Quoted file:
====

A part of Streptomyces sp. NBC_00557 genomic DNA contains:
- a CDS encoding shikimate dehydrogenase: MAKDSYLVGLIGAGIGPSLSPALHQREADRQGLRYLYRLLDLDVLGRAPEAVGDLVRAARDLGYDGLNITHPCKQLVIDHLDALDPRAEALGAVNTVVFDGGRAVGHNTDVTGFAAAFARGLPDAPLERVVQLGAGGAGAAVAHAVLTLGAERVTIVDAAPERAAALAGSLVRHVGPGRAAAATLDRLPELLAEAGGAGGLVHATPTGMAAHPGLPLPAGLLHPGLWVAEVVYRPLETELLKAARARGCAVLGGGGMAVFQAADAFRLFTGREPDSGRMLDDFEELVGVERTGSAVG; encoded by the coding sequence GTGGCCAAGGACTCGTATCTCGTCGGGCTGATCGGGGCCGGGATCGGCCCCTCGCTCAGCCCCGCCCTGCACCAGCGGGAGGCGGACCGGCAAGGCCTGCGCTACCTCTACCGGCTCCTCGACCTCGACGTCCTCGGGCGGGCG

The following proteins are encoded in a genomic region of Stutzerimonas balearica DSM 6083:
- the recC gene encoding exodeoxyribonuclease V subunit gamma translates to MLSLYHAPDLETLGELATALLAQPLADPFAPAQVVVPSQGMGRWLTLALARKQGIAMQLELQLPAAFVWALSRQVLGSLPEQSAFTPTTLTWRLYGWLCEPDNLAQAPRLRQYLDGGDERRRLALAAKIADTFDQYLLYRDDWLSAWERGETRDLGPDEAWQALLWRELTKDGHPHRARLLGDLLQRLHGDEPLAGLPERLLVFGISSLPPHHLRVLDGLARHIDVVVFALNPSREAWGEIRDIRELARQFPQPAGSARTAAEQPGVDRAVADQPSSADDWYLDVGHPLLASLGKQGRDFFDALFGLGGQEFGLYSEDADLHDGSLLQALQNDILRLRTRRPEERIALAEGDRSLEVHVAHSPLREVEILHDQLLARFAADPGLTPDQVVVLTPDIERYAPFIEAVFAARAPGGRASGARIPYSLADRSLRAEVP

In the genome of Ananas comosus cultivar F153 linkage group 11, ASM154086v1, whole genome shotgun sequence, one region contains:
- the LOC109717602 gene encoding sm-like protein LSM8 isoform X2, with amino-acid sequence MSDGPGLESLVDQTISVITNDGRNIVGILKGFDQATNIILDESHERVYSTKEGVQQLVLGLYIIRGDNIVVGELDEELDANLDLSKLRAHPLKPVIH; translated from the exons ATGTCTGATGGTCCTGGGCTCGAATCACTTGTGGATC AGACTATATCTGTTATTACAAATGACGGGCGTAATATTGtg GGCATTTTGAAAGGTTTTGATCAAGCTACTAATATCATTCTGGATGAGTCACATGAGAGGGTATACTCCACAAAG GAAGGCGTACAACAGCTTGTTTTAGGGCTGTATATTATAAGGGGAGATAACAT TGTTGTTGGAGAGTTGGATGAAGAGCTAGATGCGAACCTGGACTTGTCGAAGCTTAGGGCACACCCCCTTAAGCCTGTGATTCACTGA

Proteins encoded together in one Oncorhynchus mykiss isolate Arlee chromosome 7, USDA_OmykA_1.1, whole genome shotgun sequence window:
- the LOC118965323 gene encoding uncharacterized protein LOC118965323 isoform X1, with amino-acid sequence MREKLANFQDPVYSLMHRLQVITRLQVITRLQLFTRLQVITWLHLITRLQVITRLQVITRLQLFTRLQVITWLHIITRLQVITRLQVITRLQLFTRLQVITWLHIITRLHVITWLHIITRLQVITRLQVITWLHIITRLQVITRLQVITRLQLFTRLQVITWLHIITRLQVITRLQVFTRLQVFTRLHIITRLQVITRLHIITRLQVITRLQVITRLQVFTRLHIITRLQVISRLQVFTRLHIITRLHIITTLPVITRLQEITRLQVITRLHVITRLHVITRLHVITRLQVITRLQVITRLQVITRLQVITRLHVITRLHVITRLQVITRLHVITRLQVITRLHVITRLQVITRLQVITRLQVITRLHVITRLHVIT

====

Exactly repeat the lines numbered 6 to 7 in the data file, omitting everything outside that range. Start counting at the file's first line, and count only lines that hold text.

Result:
- the LOC109717602 gene encoding sm-like protein LSM8 isoform X2, with amino-acid sequence MSDGPGLESLVDQTISVITNDGRNIVGILKGFDQATNIILDESHERVYSTKEGVQQLVLGLYIIRGDNIVVGELDEELDANLDLSKLRAHPLKPVIH; translated from the exons ATGTCTGATGGTCCTGGGCTCGAATCACTTGTGGATC AGACTATATCTGTTATTACAAATGACGGGCGTAATATTGtg GGCATTTTGAAAGGTTTTGATCAAGCTACTAATATCATTCTGGATGAGTCACATGAGAGGGTATACTCCACAAAG GAAGGCGTACAACAGCTTGTTTTAGGGCTGTATATTATAAGGGGAGATAACAT TGTTGTTGGAGAGTTGGATGAAGAGCTAGATGCGAACCTGGACTTGTCGAAGCTTAGGGCACACCCCCTTAAGCCTGTGATTCACTGA

Proteins encoded together in one Oncorhynchus mykiss isolate Arlee chromosome 7, USDA_OmykA_1.1, whole genome shotgun sequence window: